I’ve been ploughing through boxes and boxes of paper collected over the past 40 years, shredding most of it (old bank statements, the kids applications to college/university) and using the shredded paper to put the dahlias to bed for the winter. Waste not, want not.
Today I found a typed (yes… Courier on paper) poem written by Paul (son #1) as a book report for Madeleine L’Engle’s A Wrinkle in Time. It delighted me then and delights me still.
THE MRS. WHO, MRS. WHATSIT, MRS. WHICH SWITCH
by Paul Sean O’Connell
Mrs. Who, Mrs. Whatsit, and Mrs. Which
Did a switch
That changed the children’s material graph
So they could transport in a flash.
They transported to Uriel
In order to make their father get well.
(He had been captured by IT
And didn’t like it one bit!)
After, they went to Camazotz
Where they saw a man with eyes like red dots.
They found their father after all
And that is it, that is all.
I didn’t think I was a poet… it wasn’t until I went to the Molly Keane summer Writer’s Retreat in 2018 that I found a poet’s rhythm in my writing. But it was there before. Maybe it comes from being a singer—who knows. But I was thinking that I’d like to put what little pieces I have in this blog because trying to find them in emails or old journals is just too time consuming and frustrating.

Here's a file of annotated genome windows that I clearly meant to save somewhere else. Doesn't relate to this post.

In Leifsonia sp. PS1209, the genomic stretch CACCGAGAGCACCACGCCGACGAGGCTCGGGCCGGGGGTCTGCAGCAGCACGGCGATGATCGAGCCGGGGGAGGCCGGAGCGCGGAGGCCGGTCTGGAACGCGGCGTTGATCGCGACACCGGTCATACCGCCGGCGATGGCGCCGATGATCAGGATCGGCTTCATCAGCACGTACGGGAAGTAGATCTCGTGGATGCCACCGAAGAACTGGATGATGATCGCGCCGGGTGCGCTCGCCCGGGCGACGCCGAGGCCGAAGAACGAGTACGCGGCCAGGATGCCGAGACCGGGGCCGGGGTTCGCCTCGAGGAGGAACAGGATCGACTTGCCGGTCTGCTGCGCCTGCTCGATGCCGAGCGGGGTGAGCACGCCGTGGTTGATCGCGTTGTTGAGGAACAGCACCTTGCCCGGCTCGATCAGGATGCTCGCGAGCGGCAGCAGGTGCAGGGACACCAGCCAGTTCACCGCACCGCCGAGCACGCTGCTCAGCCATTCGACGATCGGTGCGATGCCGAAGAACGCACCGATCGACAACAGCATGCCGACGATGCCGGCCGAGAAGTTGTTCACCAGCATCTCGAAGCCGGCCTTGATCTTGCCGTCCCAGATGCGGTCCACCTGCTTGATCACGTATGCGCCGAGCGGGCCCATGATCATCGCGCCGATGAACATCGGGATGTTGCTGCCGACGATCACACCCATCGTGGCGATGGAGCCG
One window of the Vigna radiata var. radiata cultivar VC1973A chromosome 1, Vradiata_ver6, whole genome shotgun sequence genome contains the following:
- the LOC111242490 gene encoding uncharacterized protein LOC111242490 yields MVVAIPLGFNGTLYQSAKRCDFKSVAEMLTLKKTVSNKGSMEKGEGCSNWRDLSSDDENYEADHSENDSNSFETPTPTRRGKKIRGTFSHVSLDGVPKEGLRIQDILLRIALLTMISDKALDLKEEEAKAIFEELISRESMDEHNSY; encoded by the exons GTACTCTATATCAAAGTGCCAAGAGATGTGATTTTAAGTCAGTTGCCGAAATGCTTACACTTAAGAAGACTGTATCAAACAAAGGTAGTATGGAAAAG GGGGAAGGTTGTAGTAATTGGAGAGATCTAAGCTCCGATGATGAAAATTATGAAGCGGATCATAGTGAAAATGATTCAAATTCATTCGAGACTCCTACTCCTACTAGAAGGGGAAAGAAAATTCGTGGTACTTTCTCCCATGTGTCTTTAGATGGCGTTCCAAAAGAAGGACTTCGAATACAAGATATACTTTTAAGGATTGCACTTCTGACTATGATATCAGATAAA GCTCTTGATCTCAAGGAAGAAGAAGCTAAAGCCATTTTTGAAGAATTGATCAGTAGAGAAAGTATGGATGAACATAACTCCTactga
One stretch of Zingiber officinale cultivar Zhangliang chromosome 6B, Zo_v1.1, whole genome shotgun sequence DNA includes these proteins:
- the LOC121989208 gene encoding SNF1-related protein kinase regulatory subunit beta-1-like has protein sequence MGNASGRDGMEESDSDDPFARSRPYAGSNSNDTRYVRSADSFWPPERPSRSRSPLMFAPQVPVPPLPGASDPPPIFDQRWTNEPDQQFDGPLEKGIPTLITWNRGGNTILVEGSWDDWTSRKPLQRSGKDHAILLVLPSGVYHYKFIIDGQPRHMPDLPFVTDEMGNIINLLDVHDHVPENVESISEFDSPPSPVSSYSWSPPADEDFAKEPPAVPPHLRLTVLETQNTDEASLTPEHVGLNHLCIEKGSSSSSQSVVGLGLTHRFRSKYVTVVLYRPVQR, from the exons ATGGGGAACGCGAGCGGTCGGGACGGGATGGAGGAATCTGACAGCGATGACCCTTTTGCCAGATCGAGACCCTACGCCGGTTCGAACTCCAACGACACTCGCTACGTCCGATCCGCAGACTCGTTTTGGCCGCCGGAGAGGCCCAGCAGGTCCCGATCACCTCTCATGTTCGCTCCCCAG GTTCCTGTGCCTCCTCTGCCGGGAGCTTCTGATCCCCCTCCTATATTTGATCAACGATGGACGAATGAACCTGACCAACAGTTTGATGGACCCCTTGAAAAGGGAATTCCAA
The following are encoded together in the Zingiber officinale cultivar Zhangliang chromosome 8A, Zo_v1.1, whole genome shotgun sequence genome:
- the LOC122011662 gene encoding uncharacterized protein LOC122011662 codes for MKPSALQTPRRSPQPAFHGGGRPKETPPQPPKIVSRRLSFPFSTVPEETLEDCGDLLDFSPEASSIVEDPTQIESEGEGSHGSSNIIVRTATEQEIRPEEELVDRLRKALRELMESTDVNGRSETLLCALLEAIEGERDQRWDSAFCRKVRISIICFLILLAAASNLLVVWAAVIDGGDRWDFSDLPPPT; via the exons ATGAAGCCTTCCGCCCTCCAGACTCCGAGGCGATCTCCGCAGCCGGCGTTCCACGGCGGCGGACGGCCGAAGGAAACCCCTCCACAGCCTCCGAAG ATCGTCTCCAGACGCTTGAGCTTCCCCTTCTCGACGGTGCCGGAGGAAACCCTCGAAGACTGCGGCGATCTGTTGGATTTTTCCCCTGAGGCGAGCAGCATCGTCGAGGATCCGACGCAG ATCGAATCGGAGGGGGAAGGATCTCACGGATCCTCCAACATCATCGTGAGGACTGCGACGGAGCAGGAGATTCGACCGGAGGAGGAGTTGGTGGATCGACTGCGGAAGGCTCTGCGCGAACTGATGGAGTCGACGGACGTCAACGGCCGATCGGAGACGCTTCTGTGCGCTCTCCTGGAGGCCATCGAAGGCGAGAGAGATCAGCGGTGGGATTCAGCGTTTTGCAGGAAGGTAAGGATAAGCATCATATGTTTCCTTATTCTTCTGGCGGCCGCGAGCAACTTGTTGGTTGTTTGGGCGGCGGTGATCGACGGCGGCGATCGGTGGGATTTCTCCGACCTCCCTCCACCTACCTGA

This really came about today when I thought of a poem I wrote back in 2016 when I was traveling around the west of Ireland planning and designing the TravelBlogging Ireland student trip that my colleague June and I did in 2017 and 2018. On the rainy days when driving around back roads was just too daunting, I started doing the writing exercises in Ursula LeGuin’s Steering the Craft—a way to turn a day full of lemons into written lemonade. More than a year later I came across it again and sent it to Renée Soto, a dear friend and colleague who also suffered migraines and was… a poet.
Reading it over now, having exposed myself to much more poetry in the years since I first jotted this down, I realize that it’s really “pros-etry”—but it could be pared down to essentials and turned into something better.
Excerpted from an email, November 30, 2017:
Subject: Because I know you understand…
I did this as a SHORT AND LONG exercise from Ursula LeGuin’s book Steering the Craft… The sentences are short enough to almost create poetry… what do you think? 😉
It starts with a stiff neck.
Slowly, a shadow spreads over my cheek.
A hot spot takes root over my eye.
It begins to throb.
And then it’s there—migraine.
Words are lost.
Time is an endless vortex.
I want to come to the end of it.
Once it’s rooted, my only hope is sleep.
But that’s not always possible.
Sometimes I work.
I burrow into a spreadsheet.
Pushing the pain away.
If I get outside myself it gets better.
And then, suddenly, it’s gone.
The pill did its work.
I am whole again.
But the day is lost.